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unwind, x86, DW_CFA_GNU_args_size


Hi Alexandre,

your patch,

------------------------------------------------------------------------
r112170 | aoliva | 2006-03-16 22:08:49 -0800 (Thu, 16 Mar 2006) | 4 lines


* dwarf2out.c (dwarf2out_stack_adjust): Always track the stack
pointer, instead of assuming it is possible to derive the
correct args size from a call insn.

discussed in <http://gcc.gnu.org/ml/gcc-patches/2006-03/ msg01039.html>, is causing g++.brendan/eh1.C to fail on x86-darwin.

The problem is that the patch assumes that it's possible to track the stack pointer. I don't think this is possible and it's certainly not done right by this code.

The problem is that the code ignores all instructions in the prologue. It happens, in eh1.C, that a stack adjustment (to enforce stack alignment) for the call is combined with a different stack adjustment (to allocate a local variable) in the prologue, by the 'csa' phase. There's no way to get this right without knowing that this is happening, and as far as I can see there's no information available that it happened. The final code looks like:

pushl %ebp
movl %esp, %ebp
pushl %ebx
subl $16, %esp # the stack push that is combined
call L6
"L00000000001$pb":
L6:
popl %ebx # last instruction in prolog
pushl $4
call L___cxa_allocate_exception$stub # this routine has 16 bytes of arguments
movl $99, (%eax)
addl $12, %esp # stack adjust preparing for next call
pushl $0
pushl L__ZTIi$non_lazy_ptr-"L00000000001$pb"(%ebx)
pushl %eax
call L___cxa_throw$stub


The EH information says that __cxa_allocate_exception has 4 bytes of args, and __cxa_throw has 12 bytes of args; but really they both have 16 bytes of args.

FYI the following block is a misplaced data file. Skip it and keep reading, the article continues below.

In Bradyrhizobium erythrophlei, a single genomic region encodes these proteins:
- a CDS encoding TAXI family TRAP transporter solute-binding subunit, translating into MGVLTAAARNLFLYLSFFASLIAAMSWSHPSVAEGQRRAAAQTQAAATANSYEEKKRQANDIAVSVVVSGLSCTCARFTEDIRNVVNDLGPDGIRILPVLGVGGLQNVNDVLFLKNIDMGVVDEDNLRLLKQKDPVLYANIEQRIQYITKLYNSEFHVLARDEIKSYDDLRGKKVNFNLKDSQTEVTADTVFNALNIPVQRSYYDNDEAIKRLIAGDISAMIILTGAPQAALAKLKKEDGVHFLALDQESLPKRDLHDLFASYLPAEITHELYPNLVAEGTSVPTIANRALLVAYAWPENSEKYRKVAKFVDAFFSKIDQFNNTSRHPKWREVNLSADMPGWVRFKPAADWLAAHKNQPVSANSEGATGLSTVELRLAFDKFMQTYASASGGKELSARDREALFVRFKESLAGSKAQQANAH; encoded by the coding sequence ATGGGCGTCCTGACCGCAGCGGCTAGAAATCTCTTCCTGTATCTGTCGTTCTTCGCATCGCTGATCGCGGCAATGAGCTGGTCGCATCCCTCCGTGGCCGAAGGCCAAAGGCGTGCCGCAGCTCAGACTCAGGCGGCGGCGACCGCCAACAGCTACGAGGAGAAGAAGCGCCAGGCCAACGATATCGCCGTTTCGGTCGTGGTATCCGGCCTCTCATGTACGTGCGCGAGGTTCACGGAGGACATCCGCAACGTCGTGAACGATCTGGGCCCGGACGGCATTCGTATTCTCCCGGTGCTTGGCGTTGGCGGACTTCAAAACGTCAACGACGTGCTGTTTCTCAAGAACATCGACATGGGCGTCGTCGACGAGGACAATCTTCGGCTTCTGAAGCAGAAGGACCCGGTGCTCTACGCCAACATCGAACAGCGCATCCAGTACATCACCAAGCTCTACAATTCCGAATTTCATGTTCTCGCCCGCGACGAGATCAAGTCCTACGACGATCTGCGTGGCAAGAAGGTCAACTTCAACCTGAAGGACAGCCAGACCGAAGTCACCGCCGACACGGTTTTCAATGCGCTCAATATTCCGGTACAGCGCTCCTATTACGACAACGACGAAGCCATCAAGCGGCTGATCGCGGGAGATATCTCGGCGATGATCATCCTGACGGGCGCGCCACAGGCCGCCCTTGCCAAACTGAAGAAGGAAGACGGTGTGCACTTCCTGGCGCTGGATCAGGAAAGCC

The effect of all this on Darwin is that the stack becomes misaligned and then the dynamic loader crashes when it tries to use SSE (or something).

I think possible solutions are:

1. Revert this patch, and note that the original bug (which you mention you couldn't reproduce on 4.0+) might not be fixed.
2. Remove the whole routine and declare that if you want to use EH, you must not have ACCUMULATE_OUTGOING_ARGS set.
3. Try to patch around it by looking at the argument size in the call, and if it's greater than the apparent argument size, using the value in the call instead.
4. Make the routine much more intelligent, or ideally have the proper information attached to the call at the time it's generated (as a note?), and just use that. Add gcc_assert calls to verify that (a) the argument size never becomes negative and (b) the argument size is never less than the size of each particular call.


I prefer (1). Next best would be (4), but it's likely to break some ports. (3) doesn't sound very good, and (2) removes a feature.

Any other suggestions?

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